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Elizabeth McCullough, Kamal Shah and Daniel Kucela run barefoot in Coldstream Park in Lexington, Ky.
PABLO ALCALA/LEXINGTON HERALD-LEADER
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By MARY MEEHAN
McCLATCHY-TRIBUNE NEWS SERVICE
People might think they're crazy, but barefoot runners, even those who run punishing marathons sans shoes, say that freeing your feet from the confines of a sneak is just as God and nature intended.
Rick Roeber, Midwest representative for the website therunningbare foot.com, compares walking and running in shoes to typing with gloves on. It's just not quite right.
"You have to try the experience to understand," he said.
Elizabeth McCullough of Lexington, Ky., who started running barefoot earlier this year, said she went to the website for direction and soon embraced the idea.
"Just running up the street without any shoes on felt wrong and exciting," McCullough said.
Roeber and McCullough were serious marathoners who ditched their shoes after suffering running-related injuries. McCullough broke her pelvis while running a marathon.
"The doctor had told me, 'When you are breaking bones when you are running, you shouldn't be running,'" she said.
But the former Marine wasn't deterred. After consulting the website and healing sufficiently from her injury, she slowly took to the road, going through a transition period before she felt totally comfortable running without shoes.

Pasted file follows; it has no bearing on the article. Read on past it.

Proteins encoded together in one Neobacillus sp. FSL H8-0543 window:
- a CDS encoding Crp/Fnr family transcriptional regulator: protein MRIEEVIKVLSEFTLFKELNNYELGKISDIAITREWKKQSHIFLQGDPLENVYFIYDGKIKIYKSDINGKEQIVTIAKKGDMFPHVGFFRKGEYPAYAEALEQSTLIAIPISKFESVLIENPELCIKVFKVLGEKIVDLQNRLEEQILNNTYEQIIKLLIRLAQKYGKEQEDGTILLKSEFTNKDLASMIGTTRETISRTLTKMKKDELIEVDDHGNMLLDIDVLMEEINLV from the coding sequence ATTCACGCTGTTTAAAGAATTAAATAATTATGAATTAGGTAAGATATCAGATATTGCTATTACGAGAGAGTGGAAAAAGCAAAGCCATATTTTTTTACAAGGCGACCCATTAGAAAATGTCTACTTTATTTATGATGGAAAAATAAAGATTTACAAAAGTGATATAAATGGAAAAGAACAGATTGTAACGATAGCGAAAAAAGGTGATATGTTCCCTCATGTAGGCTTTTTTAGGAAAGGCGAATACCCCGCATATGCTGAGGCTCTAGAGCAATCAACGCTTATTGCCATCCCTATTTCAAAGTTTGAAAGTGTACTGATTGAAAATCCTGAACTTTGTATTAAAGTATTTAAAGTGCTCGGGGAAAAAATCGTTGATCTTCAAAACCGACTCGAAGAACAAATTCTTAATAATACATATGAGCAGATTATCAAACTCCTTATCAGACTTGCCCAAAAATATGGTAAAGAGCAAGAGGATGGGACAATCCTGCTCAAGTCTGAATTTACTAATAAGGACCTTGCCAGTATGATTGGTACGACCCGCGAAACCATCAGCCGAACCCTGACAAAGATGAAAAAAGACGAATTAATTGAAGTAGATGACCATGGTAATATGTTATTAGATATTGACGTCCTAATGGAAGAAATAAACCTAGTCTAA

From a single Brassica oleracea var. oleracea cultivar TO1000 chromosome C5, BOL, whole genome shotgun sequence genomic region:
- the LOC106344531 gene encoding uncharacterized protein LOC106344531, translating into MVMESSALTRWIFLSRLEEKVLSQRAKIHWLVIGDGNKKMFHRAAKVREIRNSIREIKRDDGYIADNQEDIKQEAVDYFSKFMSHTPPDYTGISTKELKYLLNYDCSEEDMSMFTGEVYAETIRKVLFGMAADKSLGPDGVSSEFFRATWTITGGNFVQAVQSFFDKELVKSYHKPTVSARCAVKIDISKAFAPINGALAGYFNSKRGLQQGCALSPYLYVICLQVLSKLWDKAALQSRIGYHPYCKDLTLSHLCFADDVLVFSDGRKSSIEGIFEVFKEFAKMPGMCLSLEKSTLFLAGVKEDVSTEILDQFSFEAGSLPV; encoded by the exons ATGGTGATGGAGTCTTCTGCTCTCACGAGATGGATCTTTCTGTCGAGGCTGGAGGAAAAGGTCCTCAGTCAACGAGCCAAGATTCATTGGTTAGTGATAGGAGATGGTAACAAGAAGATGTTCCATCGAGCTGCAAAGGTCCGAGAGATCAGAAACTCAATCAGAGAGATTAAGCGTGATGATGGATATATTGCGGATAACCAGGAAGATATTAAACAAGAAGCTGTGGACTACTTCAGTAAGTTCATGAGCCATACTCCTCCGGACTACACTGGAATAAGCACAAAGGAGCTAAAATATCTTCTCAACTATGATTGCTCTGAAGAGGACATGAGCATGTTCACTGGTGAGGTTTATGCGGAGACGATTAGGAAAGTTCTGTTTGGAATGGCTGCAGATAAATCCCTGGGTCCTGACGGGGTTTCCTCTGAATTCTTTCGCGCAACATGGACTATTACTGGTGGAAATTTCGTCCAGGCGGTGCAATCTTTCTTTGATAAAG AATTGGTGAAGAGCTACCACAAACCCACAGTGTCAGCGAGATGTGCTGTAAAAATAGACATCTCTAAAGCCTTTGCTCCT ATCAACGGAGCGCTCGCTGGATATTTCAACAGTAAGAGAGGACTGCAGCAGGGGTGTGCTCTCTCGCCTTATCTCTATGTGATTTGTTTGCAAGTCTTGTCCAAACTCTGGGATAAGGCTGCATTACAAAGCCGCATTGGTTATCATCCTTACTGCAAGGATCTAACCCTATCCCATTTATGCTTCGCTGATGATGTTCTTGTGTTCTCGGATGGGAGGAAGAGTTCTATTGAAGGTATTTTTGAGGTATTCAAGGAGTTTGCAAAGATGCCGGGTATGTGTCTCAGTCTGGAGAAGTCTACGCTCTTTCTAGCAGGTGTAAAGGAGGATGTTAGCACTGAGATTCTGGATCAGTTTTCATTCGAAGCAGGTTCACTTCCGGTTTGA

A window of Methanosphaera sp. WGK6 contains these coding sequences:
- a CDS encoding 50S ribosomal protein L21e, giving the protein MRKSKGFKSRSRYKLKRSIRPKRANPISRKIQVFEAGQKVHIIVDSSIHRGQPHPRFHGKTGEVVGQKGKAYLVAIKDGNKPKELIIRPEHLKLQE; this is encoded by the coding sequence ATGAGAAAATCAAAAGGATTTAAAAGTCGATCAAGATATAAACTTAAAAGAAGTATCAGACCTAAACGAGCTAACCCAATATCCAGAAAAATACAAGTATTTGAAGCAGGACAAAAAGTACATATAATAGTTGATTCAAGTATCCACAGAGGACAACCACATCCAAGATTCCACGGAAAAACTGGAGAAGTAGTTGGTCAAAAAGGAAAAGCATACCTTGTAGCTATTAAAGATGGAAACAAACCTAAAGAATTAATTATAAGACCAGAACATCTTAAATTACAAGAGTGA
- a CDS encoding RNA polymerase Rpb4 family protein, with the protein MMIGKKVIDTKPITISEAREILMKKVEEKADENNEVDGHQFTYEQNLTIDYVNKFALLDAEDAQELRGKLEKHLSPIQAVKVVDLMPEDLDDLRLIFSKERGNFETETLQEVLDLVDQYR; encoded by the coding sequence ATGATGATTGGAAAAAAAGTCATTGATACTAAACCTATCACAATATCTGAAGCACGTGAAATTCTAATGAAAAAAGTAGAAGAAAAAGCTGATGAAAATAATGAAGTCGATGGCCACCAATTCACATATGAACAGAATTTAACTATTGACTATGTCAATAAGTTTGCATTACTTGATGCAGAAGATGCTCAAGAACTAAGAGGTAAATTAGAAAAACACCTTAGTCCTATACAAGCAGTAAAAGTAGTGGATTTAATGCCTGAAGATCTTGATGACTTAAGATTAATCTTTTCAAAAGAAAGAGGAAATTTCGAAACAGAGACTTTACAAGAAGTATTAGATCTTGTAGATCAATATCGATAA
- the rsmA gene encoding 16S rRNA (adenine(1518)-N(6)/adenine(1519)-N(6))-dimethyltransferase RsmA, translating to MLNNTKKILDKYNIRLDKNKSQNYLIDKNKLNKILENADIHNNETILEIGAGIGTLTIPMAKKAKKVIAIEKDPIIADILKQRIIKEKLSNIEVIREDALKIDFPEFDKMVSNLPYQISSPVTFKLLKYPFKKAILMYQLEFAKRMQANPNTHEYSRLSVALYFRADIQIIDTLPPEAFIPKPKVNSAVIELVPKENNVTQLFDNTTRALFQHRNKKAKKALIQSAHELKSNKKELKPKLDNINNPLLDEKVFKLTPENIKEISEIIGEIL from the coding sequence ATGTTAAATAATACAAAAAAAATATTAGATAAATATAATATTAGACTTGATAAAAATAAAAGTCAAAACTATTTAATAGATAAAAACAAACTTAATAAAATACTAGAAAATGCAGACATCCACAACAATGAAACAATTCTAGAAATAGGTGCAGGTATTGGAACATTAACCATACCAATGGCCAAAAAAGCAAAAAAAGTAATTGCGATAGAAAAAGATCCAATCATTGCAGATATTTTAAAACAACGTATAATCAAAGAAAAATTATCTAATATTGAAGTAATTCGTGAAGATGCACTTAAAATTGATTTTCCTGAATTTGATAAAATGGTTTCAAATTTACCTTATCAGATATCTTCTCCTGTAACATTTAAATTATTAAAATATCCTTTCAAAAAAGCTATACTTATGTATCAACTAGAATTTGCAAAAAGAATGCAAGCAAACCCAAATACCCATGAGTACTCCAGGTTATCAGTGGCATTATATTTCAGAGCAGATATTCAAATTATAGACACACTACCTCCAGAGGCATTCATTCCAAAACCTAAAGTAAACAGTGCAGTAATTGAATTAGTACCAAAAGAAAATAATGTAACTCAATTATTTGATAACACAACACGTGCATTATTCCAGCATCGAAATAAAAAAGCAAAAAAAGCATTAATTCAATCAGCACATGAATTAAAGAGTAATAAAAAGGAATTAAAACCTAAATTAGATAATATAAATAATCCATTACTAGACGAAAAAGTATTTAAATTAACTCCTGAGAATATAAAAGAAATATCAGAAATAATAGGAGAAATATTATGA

Roeber has run without shoes since April 2004, when, after having run 18 marathons, he was in such pain he thought he might have to give up running.
Running barefoot presents some challenges because he lives in Missouri. It gets cold there. It snows there. One time, he got frostbite on "a couple of toes." He ran a barefoot marathon a few days later, and his toes "were bloody nubs" at the end of that race.
But he still runs barefoot.
He wears shoes to work at a communications company only because he has to, and even then he wears loose-weave huarache sandals.
"I like to keep them as free as possible," he said of his feet.
Barefoot running has been around a long time, said Dr. W. Ben Kibler, an orthopedic surgeon at Lexington Clinic. An Olympic marathoner, Abebe Bikila of Ethiopia, won the gold without shoes in 1960. Barefoot South African runner Zola Budd famously knocked American Mary Decker out of medal contention in 1984.